2007 Quanzhou, China

The 6th Conference of the Pacific Rim Community Design Network
18-21 June 2007


The first Pacific Rim Community Design Network conference in Mainland China, this 6th conference of the Network was hosted by the city of Quanzhou, where members of the Network have been engaged in community planning and design for a number of years. It was hoped that this conference would be more than an opportunity for old members of the Network to gather again, update each other on research and experience, and welcome new members; by gathering in Quanzhou, the Network has an opportunity to raise the profile of community design in Quanzhou and elsewhere in China.


Towards this goal, the local government has hosted the conference in tandem with a conference of the Minnan (southern Fujian Province) Urban Alliance of Municipalities. The Pacific Rim Network conference organizers also invited a panel of experts in community design and participatory governance from other parts of China. Also, the conference was followed by a multi-university studio led by Dan Abramson, to work with a community currently involved in an upgrading planning process. It was expected that conference participants would have an opportunity to engage in a workshop with local professionals, officials, and community members to brainstorm design and policy related to the project.

Organizer and contact:

Dan Abramson, Assistant Professor, Urban Design & Planning, University of Washington


  • Municipal Government of Quanzhou, Fujian Province, China
  • Urban Alliance of Xiamen, Quanzhou, Zhangzhou, and Longyan Municipalities
  • University of Washington, College of Architecture and Urban Planning, Department of Urban Design and Planning


As in previous Network conferences, presentations were in the form of practical case studies, research findings, pedagogical practice, or reflections. The following were suggested questions for presentations to address, that would provide thematic cohesiveness and local relevance to the conference:

  1. Driving forces – What local social, economic, or political changes have served as impulses for greater community involvement in design and planning?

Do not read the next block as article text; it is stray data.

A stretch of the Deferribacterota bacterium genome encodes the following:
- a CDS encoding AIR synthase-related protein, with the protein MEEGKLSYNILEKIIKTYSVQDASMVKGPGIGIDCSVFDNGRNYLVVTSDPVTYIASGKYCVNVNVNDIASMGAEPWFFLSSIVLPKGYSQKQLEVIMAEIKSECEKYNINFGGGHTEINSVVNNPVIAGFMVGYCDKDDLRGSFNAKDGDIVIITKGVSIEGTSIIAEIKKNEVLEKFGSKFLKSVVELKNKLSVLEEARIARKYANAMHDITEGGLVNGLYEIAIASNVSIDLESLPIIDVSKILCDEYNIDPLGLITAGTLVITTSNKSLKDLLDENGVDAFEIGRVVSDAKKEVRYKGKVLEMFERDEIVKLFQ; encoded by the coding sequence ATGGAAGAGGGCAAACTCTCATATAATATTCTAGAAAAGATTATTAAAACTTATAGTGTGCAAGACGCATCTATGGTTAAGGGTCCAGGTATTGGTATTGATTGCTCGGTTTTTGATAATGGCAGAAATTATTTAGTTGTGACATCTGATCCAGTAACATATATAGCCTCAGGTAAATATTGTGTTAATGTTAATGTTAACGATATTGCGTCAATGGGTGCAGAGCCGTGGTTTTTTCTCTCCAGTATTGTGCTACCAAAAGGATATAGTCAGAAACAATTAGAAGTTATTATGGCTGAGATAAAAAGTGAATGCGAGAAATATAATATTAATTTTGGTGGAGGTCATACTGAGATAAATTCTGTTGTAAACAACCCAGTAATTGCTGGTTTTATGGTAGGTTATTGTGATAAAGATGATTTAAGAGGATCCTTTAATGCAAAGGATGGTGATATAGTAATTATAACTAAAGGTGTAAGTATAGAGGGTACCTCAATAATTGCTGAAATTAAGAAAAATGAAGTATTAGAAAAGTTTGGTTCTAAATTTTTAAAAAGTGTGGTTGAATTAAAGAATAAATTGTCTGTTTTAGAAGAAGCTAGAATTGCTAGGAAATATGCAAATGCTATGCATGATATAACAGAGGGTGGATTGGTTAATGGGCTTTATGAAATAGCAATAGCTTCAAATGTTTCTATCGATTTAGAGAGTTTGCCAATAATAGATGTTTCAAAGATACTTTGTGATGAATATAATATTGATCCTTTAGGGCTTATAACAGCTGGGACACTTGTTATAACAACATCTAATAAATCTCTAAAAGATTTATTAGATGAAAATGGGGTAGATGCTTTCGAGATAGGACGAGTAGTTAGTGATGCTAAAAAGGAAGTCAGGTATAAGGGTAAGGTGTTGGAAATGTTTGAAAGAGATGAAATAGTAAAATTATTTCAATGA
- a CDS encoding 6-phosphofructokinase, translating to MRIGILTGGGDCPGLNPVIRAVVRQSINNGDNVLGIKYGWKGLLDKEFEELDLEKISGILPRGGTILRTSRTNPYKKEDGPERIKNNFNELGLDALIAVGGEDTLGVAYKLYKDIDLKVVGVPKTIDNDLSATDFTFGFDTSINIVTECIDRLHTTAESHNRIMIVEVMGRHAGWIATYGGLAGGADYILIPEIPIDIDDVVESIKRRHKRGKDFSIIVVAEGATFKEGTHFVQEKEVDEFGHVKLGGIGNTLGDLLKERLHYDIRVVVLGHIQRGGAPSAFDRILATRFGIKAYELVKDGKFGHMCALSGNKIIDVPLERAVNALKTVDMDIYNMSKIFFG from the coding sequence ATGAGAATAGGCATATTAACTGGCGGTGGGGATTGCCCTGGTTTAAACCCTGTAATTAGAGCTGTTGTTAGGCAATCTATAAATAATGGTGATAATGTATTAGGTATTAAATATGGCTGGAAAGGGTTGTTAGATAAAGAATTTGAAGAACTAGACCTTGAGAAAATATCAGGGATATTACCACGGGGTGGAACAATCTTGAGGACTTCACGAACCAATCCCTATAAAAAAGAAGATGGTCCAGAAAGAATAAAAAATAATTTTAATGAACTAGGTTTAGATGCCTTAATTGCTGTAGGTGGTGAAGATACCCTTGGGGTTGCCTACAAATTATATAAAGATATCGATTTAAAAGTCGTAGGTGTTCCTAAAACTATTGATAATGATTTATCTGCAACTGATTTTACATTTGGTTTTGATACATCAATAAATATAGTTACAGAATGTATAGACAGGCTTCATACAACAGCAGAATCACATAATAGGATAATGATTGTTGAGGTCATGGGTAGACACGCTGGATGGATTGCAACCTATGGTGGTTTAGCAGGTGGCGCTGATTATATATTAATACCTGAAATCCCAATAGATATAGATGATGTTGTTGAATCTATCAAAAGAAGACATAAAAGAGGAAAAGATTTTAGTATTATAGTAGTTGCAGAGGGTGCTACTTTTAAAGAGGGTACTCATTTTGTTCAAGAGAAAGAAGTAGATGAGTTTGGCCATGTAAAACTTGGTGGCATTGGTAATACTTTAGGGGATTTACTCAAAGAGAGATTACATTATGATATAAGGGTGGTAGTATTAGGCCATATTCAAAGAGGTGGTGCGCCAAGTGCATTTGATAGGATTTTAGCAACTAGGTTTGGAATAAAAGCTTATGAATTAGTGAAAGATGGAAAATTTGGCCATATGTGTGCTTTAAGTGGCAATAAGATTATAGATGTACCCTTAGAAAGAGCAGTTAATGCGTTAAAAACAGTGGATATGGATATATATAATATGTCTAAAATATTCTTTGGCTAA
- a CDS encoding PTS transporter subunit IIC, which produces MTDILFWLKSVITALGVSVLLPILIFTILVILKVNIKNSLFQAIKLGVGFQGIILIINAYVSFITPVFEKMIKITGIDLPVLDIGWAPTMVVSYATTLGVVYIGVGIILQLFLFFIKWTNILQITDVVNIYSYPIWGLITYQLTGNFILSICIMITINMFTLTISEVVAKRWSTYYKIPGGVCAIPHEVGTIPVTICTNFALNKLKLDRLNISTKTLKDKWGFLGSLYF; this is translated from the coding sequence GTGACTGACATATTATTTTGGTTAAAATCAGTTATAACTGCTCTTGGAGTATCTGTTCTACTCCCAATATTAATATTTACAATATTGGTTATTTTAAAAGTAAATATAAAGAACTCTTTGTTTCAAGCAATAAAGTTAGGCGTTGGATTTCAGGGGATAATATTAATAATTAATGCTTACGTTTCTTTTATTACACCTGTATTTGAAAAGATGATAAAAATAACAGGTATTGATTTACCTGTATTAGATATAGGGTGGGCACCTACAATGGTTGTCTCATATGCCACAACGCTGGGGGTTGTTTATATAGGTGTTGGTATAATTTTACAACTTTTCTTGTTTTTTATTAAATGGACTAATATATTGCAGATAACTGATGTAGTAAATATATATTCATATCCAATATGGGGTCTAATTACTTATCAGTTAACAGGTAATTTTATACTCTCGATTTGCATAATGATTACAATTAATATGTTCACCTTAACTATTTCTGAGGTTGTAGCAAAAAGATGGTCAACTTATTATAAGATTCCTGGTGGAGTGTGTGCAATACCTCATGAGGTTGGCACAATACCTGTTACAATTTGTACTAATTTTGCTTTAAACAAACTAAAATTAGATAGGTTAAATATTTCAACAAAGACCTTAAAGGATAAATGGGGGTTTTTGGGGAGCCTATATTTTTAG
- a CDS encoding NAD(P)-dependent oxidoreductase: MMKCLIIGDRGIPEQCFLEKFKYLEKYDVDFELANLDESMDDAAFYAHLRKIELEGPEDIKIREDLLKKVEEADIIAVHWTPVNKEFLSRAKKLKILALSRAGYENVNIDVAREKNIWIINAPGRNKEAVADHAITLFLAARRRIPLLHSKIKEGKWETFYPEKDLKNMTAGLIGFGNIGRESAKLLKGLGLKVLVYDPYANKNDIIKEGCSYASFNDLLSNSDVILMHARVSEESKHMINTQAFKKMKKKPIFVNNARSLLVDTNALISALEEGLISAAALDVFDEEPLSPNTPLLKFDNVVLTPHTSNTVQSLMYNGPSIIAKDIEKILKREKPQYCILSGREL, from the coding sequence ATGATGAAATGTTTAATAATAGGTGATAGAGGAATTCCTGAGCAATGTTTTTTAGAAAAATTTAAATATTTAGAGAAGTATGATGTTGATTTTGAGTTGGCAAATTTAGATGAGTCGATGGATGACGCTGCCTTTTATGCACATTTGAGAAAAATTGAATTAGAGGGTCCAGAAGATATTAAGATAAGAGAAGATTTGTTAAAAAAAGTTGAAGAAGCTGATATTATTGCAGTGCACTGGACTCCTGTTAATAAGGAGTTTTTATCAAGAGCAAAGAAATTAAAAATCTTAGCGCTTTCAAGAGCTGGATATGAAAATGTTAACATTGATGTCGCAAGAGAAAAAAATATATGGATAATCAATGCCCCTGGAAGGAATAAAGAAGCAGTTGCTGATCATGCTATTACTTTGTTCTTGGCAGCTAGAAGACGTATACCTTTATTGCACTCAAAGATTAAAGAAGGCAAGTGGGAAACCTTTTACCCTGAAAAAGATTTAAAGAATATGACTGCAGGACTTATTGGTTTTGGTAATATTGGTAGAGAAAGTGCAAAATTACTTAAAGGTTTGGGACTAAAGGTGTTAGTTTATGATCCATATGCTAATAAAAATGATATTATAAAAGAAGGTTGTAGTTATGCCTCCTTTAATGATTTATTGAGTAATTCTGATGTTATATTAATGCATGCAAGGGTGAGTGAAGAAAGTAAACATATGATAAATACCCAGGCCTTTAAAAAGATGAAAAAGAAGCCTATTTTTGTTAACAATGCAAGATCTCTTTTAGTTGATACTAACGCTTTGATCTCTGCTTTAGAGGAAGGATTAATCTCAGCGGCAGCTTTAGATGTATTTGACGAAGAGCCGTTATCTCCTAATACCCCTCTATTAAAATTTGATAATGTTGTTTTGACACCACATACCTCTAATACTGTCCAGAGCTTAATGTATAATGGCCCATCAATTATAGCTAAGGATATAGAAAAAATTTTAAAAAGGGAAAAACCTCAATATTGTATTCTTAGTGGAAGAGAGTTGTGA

2. Preservation of identity and environmental protection – How does community design serve to bolster local identity and/or sustainability? What conflicts exist between the aspirations of local residents and the preservation of locally characteristic or ecologically sound environments? How can community design help to resolve these conflicts?
  3. Cross-cultural perspectives – What are the different attitudes, outlooks, and perspectives on the concept of community and the practice of community design? What are the lessons of cross-cultural collaboration? What barriers exist to the transfer of techniques from one cultural context to another, and what adaptations in technology have helped to overcome these barriers?
  4. Community design learning – What are the different pedagogical models of community design education? What skills need to be taught? What changes to design and planning education in general need to be made in order to foster community design? How can pedagogy specifically address the challenge of cross-cultural application and the relevance of community design?
  5. NGOs (NPOs) and community design – What are the roles of NGOs in community design? In the absence of a strong NGO presence in society, how can community design help to enhance civic involvement in public affairs?
  6. Challenges of institutionalization – What changes to government and professions are necessary to support community involvement in design and planning in a sustainable way?
  7. Community Design in China – How has community design been experienced specifically in China? What are its prospects?